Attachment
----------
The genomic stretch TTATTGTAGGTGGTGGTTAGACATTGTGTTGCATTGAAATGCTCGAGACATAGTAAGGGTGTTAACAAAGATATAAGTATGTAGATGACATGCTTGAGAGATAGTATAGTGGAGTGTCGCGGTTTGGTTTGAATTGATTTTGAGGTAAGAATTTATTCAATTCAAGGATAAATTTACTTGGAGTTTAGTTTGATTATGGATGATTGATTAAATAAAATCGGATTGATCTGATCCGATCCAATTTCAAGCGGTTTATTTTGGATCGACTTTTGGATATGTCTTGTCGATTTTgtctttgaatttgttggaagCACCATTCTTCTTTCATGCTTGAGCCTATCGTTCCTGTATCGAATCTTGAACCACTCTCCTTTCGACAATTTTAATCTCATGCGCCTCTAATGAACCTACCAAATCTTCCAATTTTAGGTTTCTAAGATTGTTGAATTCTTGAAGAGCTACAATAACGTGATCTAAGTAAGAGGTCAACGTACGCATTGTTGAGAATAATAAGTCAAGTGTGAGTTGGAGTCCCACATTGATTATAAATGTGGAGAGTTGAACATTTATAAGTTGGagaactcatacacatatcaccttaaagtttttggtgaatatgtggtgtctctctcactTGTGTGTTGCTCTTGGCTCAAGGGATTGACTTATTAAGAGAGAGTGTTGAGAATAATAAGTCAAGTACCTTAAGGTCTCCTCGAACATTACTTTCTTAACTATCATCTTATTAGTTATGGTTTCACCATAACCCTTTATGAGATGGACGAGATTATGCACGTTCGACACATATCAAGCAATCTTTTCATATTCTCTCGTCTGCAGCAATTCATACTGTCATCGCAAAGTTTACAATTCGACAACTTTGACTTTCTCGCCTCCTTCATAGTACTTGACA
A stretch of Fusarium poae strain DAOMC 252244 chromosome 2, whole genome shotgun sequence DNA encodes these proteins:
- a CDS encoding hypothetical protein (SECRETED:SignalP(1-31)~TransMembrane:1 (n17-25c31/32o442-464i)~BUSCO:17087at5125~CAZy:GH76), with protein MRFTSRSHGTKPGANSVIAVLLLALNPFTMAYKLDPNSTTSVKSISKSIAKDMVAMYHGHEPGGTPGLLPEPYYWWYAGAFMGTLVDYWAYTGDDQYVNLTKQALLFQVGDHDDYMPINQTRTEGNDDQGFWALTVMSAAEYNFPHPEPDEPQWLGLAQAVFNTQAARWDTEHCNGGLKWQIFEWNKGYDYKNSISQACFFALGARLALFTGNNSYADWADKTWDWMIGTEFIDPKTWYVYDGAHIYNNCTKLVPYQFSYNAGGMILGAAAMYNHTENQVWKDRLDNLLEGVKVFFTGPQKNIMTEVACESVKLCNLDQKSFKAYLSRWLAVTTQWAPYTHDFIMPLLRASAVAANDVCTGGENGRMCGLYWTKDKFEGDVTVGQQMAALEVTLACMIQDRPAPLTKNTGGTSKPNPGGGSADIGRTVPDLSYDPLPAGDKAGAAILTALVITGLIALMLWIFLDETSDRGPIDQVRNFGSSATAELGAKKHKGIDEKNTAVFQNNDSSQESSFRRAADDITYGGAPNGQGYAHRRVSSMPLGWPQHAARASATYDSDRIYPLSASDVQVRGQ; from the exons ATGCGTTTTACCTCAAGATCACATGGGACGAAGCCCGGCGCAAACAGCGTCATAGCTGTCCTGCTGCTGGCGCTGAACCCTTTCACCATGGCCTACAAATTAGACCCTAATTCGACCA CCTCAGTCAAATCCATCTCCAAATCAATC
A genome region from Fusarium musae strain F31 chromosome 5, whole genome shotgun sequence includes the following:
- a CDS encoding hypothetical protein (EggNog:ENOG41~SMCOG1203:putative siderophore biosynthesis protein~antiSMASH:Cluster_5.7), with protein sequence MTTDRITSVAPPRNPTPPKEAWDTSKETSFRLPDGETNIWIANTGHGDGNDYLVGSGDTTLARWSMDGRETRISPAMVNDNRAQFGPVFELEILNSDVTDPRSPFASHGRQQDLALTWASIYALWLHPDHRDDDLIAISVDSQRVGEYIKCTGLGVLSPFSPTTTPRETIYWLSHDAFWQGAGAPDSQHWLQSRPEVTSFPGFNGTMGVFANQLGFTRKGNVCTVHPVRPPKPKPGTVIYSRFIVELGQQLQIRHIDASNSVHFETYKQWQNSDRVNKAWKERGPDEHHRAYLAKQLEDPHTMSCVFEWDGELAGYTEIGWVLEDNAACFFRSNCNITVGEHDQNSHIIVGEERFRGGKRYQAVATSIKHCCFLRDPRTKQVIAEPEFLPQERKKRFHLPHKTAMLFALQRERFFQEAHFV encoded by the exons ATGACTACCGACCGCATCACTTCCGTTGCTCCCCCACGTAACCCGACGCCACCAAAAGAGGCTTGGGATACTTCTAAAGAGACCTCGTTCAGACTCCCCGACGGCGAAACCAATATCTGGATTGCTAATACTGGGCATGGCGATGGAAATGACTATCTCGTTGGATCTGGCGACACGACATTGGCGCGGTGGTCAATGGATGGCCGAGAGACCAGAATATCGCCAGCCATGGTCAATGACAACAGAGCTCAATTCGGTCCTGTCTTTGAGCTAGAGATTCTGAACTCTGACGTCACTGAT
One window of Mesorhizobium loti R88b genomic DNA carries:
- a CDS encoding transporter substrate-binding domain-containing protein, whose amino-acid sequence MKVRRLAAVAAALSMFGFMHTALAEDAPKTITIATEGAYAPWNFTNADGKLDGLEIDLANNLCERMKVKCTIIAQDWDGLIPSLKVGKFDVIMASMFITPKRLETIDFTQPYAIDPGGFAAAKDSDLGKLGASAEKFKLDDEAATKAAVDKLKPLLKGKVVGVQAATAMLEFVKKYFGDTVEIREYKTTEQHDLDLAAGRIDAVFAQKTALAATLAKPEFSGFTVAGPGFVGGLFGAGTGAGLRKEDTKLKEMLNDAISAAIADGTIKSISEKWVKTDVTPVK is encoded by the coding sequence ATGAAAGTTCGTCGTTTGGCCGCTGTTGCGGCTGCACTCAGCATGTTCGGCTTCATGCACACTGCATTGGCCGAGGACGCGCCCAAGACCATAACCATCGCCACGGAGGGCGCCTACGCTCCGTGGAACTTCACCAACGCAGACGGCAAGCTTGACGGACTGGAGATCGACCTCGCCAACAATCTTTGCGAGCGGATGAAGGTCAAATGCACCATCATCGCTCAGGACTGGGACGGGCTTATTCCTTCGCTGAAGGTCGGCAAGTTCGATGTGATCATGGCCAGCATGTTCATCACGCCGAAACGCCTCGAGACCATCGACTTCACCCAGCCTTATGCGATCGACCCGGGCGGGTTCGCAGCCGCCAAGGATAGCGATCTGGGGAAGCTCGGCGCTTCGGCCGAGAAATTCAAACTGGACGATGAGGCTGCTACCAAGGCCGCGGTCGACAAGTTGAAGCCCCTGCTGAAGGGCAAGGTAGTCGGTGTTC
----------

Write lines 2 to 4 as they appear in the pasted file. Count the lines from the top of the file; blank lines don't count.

A stretch of Fusarium poae strain DAOMC 252244 chromosome 2, whole genome shotgun sequence DNA encodes these proteins:
- a CDS encoding hypothetical protein (SECRETED:SignalP(1-31)~TransMembrane:1 (n17-25c31/32o442-464i)~BUSCO:17087at5125~CAZy:GH76), with protein MRFTSRSHGTKPGANSVIAVLLLALNPFTMAYKLDPNSTTSVKSISKSIAKDMVAMYHGHEPGGTPGLLPEPYYWWYAGAFMGTLVDYWAYTGDDQYVNLTKQALLFQVGDHDDYMPINQTRTEGNDDQGFWALTVMSAAEYNFPHPEPDEPQWLGLAQAVFNTQAARWDTEHCNGGLKWQIFEWNKGYDYKNSISQACFFALGARLALFTGNNSYADWADKTWDWMIGTEFIDPKTWYVYDGAHIYNNCTKLVPYQFSYNAGGMILGAAAMYNHTENQVWKDRLDNLLEGVKVFFTGPQKNIMTEVACESVKLCNLDQKSFKAYLSRWLAVTTQWAPYTHDFIMPLLRASAVAANDVCTGGENGRMCGLYWTKDKFEGDVTVGQQMAALEVTLACMIQDRPAPLTKNTGGTSKPNPGGGSADIGRTVPDLSYDPLPAGDKAGAAILTALVITGLIALMLWIFLDETSDRGPIDQVRNFGSSATAELGAKKHKGIDEKNTAVFQNNDSSQESSFRRAADDITYGGAPNGQGYAHRRVSSMPLGWPQHAARASATYDSDRIYPLSASDVQVRGQ; from the exons ATGCGTTTTACCTCAAGATCACATGGGACGAAGCCCGGCGCAAACAGCGTCATAGCTGTCCTGCTGCTGGCGCTGAACCCTTTCACCATGGCCTACAAATTAGACCCTAATTCGACCA CCTCAGTCAAATCCATCTCCAAATCAATC
A genome region from Fusarium musae strain F31 chromosome 5, whole genome shotgun sequence includes the following: